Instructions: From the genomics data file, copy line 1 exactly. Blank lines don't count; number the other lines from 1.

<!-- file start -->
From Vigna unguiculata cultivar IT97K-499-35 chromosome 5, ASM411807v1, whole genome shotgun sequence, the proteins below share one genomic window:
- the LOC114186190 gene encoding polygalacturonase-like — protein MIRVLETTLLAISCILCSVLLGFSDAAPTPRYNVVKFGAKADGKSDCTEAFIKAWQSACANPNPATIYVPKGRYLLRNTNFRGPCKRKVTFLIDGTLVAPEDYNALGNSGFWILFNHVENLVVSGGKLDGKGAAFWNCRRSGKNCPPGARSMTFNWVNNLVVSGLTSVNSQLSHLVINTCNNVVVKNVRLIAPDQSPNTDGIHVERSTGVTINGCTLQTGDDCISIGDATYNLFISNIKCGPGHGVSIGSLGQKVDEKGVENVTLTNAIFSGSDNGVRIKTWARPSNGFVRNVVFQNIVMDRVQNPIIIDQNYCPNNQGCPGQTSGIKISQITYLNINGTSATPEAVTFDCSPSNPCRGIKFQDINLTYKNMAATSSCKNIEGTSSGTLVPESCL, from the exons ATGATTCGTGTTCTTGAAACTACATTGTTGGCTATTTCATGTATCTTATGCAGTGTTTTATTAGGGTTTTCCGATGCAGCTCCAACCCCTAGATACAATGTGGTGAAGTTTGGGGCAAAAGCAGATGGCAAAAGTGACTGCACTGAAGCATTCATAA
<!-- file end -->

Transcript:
From Vigna unguiculata cultivar IT97K-499-35 chromosome 5, ASM411807v1, whole genome shotgun sequence, the proteins below share one genomic window: